I rushed with the rest of the volunteers to clump in an eager huddle at the edge of the forest to watch the move from afar. We waited and waited. I'd heard that it was predicted that they would make the short journey through the passage way one by one, possibly very slowly. Spider monkeys don't have night vision, so it was also possible they'd plant themselves in the passage way if night fell, and spend the night there. I was nervous that this would happen and they'd be left alone in a strange limbo overnight; I felt the instinct to run up and crawl into the passage with them. Volunteers were making bets on which monkey would venture forth first. Suddenly, Teresa came into view and we gave a collective gasp; she was confident, steadily walking and exploring, and in no time made it into the enclosure!

Pancho and Pippa were more hesitant. We waited with bated breath to see who would cross next. As their carer, I was lucky enough to be personally involved from this point on, helping to coax Pancho and Pippa toward the new enclosure. I'll never forget the moment I first approached the passage way and called out to Pancho: he looked up, registered my presence and, with a glint of something like recognition or trust in his eyes, took several steps forward. Pancho was clearly nervous and much less sure of this whole "wired passage" situation than Teresa. He seemed torn between the comfort of his old home with his friend Pippa still waiting at the door, and the thrill of the unknown. He called back and forth, and searched our eyes for a clue as to what was going on. Finally, guided by our gentle assurances, he crept to the entrance of the new enclosure and stepped in. He climbed back and forth a few times more, and called out to Pippa to join him, before ultimately deciding to stick with the gigantic new enclosure.

Pippa had stationed herself comfortably in the open sliding door between their old cage and the passage way. We tempted her down into the opening of the passage with a peanut, and when she went for it, I quickly slid the door shut. Pippa looked back at the closed door and then, perhaps accepting that there was no going back into that old enclosure, turned and dashed all the way through the passage and into the new enclosure with her friends in one shot.

We stood in awe for a while, watching them explore branches and hammocks, climb, and swing. Pippa dashed up one of the sapote trees growing inside the enclosure; I could easily imagine what she'd be like free and wild. Eventually, it started to get dark and we begrudgingly left them on their own. They seemed suddenly less dependent on our presence than ever, and the little feeling of empty-nester sadness at this fact was far outweighed by the joy of seeing them one step closer to release.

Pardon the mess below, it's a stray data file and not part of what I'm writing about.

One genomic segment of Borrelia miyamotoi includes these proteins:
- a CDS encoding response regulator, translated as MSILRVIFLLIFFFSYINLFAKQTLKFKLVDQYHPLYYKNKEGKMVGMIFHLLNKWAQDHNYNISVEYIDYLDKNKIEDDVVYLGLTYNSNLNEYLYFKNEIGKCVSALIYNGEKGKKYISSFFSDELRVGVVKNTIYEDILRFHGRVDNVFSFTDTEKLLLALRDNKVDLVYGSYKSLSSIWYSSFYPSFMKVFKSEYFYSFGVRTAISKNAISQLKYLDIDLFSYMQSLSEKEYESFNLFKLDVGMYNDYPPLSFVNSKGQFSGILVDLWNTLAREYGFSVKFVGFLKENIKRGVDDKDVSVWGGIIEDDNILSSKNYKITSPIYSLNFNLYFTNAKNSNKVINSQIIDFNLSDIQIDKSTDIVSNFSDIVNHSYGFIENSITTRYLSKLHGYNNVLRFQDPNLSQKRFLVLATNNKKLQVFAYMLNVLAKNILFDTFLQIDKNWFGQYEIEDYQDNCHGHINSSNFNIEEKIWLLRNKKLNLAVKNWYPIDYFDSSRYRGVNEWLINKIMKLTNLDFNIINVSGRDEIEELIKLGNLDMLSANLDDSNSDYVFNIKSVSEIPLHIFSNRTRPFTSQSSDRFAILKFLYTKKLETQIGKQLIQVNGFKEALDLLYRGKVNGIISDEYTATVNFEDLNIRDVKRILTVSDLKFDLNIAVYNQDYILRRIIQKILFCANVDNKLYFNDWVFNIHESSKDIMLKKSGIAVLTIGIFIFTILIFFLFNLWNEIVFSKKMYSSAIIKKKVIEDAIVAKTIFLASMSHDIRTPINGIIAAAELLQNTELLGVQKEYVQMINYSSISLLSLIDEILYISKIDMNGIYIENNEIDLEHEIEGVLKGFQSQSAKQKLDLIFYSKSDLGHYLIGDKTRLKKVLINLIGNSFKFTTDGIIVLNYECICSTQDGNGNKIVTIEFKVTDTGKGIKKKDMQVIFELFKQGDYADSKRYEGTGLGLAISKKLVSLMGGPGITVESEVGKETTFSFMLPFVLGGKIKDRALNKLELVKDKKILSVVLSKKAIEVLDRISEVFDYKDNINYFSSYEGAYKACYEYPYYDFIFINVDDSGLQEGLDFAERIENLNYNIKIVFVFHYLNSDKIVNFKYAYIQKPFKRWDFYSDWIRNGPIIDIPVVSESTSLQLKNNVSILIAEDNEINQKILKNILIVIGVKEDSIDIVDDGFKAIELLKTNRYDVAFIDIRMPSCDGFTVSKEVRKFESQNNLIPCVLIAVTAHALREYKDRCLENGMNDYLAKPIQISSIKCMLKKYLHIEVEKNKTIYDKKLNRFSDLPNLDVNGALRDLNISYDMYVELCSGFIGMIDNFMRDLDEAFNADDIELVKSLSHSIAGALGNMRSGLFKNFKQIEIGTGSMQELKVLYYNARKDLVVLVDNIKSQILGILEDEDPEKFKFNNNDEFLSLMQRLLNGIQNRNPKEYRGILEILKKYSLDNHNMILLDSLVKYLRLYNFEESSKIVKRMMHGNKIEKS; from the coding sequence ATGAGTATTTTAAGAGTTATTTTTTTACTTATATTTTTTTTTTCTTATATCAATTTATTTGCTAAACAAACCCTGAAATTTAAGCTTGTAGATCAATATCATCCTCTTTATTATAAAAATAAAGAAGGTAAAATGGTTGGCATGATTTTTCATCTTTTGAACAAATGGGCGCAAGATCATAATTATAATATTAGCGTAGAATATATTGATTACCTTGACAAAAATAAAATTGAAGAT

The monkeys are thriving in their big new home, having been there over a week now. Teresa has been taking advantage of the space most - hopping between perches, scurrying up and around trees, sitting (but not yet swinging) on the log swing, testing each hammock for comfort, exploring everything. She makes delighted chirping noises far more often than she did in the old enclosure, and I've even caught her grooming Pippa. Pippa is curious about her new home but most importantly she is much more vocal. In the smaller enclosure, I'd heard her vocalize a bit, only when eating. Now she chirps consistently, seemingly just to express how happy she is! Pancho, whose actions have sometimes been unpredictable in stressful situations, has been inordinately relaxed. He has started to spend less time on the ground; hopefully this new enclosure will help him break the habit in preparation for a life high in the trees. I can tell he's happy though, because he has been completely relaxed while workers have started construction of the new enclosures nearby.

I'm not sure I'm able to accurately describe the joy I felt seeing these three monkeys who had become so special to me cross into their new home. I felt nervous for them too - thinking maybe they felt how I felt on my first night at Wildtracks: "Where did this place come from? Is this my new home? What the heck is going on?!" But after the shock of that initial arrival (much like after a volunteer's arrival here), I'm sure that Pancho, Pippa, and Teresa feel far more happy and at home than ever before, and that's the best result I could hope for.

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Published by: Zoe Walker at 2014-04-25 21:23:41   [Link to this article]